The Late Lord Lytton and the Masters (1884 article)


(The Theosophist, October 1884, p. 17, newly published on along with the entire first five year run of the journal, thanks to the labors of Marc Demarest, David Reigle, and Joe Fulton among others.  I mention these three because they will be attending the 2011 Church of Light preconference on Emma Hardinge Britten, Marc as featured presenter.)

 The World says that the Life of Lytton promises to be very interesting, though it is naturally very Bulwerian. “One of the most curious passages in the Biography will be that (yet to come) which relates to Lytton’s researches in the occult world, partly described in Zanoni, the Strange Story, &c. He thoroughly believed in the powers with which he invested Mejnour, and practised the art of divination with a curious, and to me unaccountable, success, an example of which will be found in this first installment of the work, Vol II. pp. 328-9).

It appears that in 1860, he cast the horoscope of Disraeli, who was at that time in one of the darkest eclipses ofhis life. He had enjoyed a brief taste of office, but was doomed to a long exclusion from it–from 1859 to 1866.  In 1860, then, Lord Lytton cast his nativity, and declared that the ‘figure’ surprised him, ‘it is so completely opposed to what I myself should have augured, not only from the rest of his career, but from my knowledge of the man.’ Among other things he predicted that Disraeli would gain honours ‘far beyond the most favourable prospects that could be reasonably anticipated from his past career, his present position, or his personal endowments;’ ‘he will leave a higher name than I should say his intellect quite warrants, or than would now be conjectured’ ‘his illnesses will be few and quick, but his last illness may be lingering. He is likely to live to old age, the close of his career much honoured;·’ ‘he will die whether in or out of office, in an exceptionally high position, greatly lamented, and surrounded to the end by all the magnificent planetary influences of a propitious Jupiter ;’. ‘.he will bequeath a repute out of all proportion to the opinion now entertained of his intellect even by those who think most highly of it  and so on. Who would have believed all this  of Disraeli in 1860 ?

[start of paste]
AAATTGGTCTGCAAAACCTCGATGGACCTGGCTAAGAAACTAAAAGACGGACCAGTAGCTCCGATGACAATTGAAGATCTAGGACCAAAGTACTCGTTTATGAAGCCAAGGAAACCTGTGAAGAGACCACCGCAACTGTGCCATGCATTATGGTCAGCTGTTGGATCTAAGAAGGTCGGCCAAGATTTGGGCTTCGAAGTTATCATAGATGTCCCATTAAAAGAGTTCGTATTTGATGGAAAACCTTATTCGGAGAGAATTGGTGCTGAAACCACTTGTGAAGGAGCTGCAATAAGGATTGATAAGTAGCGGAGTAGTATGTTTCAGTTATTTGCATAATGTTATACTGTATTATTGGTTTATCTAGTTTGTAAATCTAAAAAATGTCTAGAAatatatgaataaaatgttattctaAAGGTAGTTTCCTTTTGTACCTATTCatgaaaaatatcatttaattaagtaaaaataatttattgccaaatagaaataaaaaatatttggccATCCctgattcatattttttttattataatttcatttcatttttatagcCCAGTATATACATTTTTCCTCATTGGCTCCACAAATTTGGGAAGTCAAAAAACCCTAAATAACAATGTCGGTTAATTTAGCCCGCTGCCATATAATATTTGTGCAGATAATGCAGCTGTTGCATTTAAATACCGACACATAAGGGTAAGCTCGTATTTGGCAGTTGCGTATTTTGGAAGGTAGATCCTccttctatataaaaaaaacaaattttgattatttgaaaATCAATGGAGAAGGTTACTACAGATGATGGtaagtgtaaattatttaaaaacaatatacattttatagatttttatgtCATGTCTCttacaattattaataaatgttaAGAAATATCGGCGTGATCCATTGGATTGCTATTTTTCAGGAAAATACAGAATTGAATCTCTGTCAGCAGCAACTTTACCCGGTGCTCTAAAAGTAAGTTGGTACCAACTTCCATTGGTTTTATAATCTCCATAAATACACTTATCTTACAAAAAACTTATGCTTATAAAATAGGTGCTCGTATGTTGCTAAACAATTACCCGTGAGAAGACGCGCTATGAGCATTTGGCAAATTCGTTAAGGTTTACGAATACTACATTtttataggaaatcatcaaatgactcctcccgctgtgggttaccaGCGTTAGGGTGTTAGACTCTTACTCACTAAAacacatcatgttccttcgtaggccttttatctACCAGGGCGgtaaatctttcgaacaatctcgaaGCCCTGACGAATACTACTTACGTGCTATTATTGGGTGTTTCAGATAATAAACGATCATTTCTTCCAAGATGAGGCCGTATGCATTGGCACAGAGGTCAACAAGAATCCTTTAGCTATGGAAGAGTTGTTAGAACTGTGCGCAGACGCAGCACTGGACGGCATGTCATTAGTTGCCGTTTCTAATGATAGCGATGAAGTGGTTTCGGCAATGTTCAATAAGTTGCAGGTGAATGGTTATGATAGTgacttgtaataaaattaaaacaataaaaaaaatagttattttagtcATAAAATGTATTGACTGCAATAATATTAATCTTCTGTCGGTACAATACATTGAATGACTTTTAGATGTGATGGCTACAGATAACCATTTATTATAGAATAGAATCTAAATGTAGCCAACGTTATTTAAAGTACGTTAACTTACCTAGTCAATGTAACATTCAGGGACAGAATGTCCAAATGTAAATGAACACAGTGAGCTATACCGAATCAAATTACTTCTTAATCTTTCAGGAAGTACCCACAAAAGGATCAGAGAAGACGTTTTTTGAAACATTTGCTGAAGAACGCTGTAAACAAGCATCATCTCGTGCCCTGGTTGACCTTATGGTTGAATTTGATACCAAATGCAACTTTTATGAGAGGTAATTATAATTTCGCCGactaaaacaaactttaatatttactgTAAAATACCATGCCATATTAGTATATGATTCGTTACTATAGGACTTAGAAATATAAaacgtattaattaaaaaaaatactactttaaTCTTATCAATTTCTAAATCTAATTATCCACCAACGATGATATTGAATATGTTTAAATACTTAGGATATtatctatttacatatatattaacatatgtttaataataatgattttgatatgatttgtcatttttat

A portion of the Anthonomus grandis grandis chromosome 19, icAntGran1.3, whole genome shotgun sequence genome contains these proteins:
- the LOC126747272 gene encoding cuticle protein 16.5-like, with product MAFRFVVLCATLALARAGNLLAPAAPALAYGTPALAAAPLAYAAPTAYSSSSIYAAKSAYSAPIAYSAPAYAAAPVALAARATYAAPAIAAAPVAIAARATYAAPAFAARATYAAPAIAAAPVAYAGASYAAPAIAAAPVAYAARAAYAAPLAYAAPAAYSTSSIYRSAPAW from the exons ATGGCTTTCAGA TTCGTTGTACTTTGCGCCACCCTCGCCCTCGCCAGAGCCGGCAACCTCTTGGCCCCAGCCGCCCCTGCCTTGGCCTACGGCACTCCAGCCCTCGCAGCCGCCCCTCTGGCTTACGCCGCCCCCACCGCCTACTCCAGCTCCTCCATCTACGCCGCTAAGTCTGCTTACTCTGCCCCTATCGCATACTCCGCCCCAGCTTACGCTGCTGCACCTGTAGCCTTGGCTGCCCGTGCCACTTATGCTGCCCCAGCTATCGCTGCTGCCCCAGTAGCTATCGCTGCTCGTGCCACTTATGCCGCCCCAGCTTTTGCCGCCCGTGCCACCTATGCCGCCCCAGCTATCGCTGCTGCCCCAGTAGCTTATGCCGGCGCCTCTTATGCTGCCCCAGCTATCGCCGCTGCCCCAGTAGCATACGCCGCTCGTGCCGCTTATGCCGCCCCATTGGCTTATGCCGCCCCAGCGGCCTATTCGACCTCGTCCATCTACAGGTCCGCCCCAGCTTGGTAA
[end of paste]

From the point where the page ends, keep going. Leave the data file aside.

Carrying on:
Whatever may be the differences of opinion regarding Disraeli’s political views, it  cannot be disputed that he predicted with accuracy the present position of parties and politics.  He had himself something of the old Hebrew seer in him, and unknown to himself he was the subjected of a very remarkable study by one who still claims the mysterious brotherhood of India as a member of their own body, although he never avowed his connection with them.

Perhaps he is not the only one who has been “the subject of a remarkable study by the mysterious Brotherhood in India.” Who knows?– Ed. 

KPJ comment: This appears as an unsigned article in The Theosophist and appears to have had no byline in the World from which it is quoted.  The references to the Masters are quite mysterious and elliptical.  CofL readers will be intrigued by this confirmation that EBL was “addicted to astrology” as he described himself from a very young age.  I will be hoping to find out more about this article but wanted to share it immediately in celebration of the availability of The Theosophist 1879-1885 at